Review : Asobi Seksu - Fluorescence
PitchforkDespite being tagged as "shoegaze," Asobi Seksu can sound positively airborne. Yuki Chikudate's diction renders her lyrics opaque while still gushing emotion, and with the whorl of James Hanna's heavily processed guitar, they conjure an almost synesthetic merger of sound and color. Unfortunately, the band found itself grounded after 2006 breakthrough Citrus, relying on hermetic, lacquered production and reworked acoustic versions of their back catalog to wring beauty out of their latest offerings, Hush and Rewolf. On Fluorescence, they're still fumbling with how to reconcile their studio-rat present with the rock band peaks of their past.
If the cover art and title strike you as some kind of prefab 4AD starter kit, it's for good reason. While Hush took its name as some sort of mission statement, Fluorescence attempts to conjure a specific slice of the 90s where the cushy textures of post-MBV shoegaze were cut across with a forthright, feminized vocal presence and production slick and stylized enough for alternative radio. From the first seconds of "Coming Up", Fluorescence announces itself as more vigorous than its predecessors and ready to recapture their prior rush, despite sawtoothed keyboards and traded vocal hooks that are relative experiments for Asobi Seksu.
Elsewhere, the squint-inducing brightness sheds too much exposure on Chikudate's chirpy vocals-- still an acquired taste to those who don't gravitate toward J-pop. On "Counterglow", one of the tracks that rely more on subliminal drone than pulverizing sonics, Hanna's flattened moan is more effective. Clear standout "Perfectly Crystal" is a richer rendering of the kind of climactic moments that, on Citrus, were occasionally subjected to brittle recording. In terms of sequencing, Fluorescence plays out something like the inverse of Hush-- an uninspired valley in the record's middle spoils whatever momentum the bookends achieve. "Perfectly Crystal" feels particularly marooned, surrounded on one end by "In My Head" and "Deep Weird Sleep"-- near-interludes that ride out wobbly, traipsing organ riffs to no real payoff-- and on the other by "Leave the Drummer Out There" and "My Baby", attempts at multifaceted suites that meander aimlessly....full text
SlantmagazineAsobi Seksu continues their Cranberries-flavored dream-pop voyage with their fifth album, Fluorescence, and perhaps even more so than on the synth-drenched Hush, the band is largely on a self-indulgent journey. Far more scatterbrained than any of the band's previous work, Fluorescence seems to exist largely as a palette for lead vocalist Yuki Chikudate's starry-eyed fascination with lyrical whimsy and barely defined melodies. The results are ever-gorgeous but somewhat of a self-coddling, art-for-art's-sake trap: Whereas something like the acoustic Rewolf found Chikudate and bandmate James Hanna perfecting gentle lushness, Fluorescence finds the two trying their hand at stream-of-consciousness shoegaze, but their endeavors at nuanced key changes, unpredictability, and segmented song structures more often than not come across as cloying, clunky randomness.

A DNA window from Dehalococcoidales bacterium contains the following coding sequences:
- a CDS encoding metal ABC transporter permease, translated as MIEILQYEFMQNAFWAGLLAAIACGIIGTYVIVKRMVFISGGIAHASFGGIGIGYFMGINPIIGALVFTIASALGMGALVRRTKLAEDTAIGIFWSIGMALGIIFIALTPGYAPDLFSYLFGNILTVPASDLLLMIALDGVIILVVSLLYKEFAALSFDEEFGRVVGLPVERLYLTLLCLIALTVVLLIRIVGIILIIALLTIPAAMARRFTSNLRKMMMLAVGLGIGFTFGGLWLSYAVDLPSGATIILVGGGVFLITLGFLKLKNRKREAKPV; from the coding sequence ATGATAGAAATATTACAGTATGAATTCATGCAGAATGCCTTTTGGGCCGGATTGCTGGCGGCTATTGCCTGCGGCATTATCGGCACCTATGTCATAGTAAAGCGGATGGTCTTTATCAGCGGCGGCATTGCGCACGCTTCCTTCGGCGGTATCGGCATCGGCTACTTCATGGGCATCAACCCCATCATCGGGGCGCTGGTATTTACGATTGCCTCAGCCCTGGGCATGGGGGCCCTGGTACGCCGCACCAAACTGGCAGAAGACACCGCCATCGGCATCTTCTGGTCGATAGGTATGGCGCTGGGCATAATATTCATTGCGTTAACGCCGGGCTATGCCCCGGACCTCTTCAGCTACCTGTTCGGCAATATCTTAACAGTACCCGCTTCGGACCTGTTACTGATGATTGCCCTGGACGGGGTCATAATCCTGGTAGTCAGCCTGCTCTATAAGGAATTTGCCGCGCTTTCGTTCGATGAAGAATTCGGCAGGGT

The problem is that Asobi Seksu's musical strengths play to the exact opposite effect, seducing listeners into a graceful coma with strong melodic predictability and sweeping repetition. As whimsical and capricious as Chikudate's vocals can often be, the band's music has stayed disciplined and true, mining the best ideas of dreamy '90s art rock into a benign but gorgeous brand of palatial indie. On Fluorescence, Asobi Seksu offers wildly different textures and atmosphere, and as the rich, sky-gazing focus falls from its central perch, so too does the band's heart. In attempting to lend their sound some spontaneity, Asobi Seksu has robbed it of its sentimental charm. "Trails," for example, is fuzzy and splashy and spotlights an appropriately wistful vocal by Chikudate, but it's also strangely wooden, failing to strike the playful notes of "Lions and Tigers" or the inspirational resilience of "Sing Tomorrow's Praise."
The closest the band comes to capturing the luxurious, guilty-pleasure spaciness of their previous work is "Pink Light," a droning, beguiling diversion constructed from shuffling percussion and thick synth-n'-guitar layering. For one four-minute stretch, Chikudate and Hanna achieve the subtle, mercurial song structure they've been reaching for on every track, gliding from the hauntingly hazy into the naked and sparse (and back again) with ease. Unfortunately, the musical bliss is short-lived, and the rest of Fluorescence is pretty much the musical equivalent of throwing darts at a wall full of sticky notes while blindfolded and drunk: Some happy accidents, but mostly a forgettable, sloppy mess....full text
SoundsxpChris Zane's (The Walkmen, Passion Pit, Tokyo Police Club, etc) bold and busy production of New York's premier dreampop duo Asobi Seksu's fourth album is a possible turning point for the pair. No longer tipping a half nod to the Cocteau Twins, Yuki Chikudate's lush whooping vocals are very much pushed to the fore here, with the percussion upped in pace and the rhythms beefed up. So while in the lovely Sighs, there's at least one track that deserves a much wider audience, some long term fans may miss the more soporific dreamscapes of old, where it cam complete with a slightly fuzzy coating and Chikudate's ethereal voice would spookily float somewhere above it all. So while it's still a million miles better than most bog standard indie landfill, it sadly lacks the sensuous tingle that they once delivered....full text
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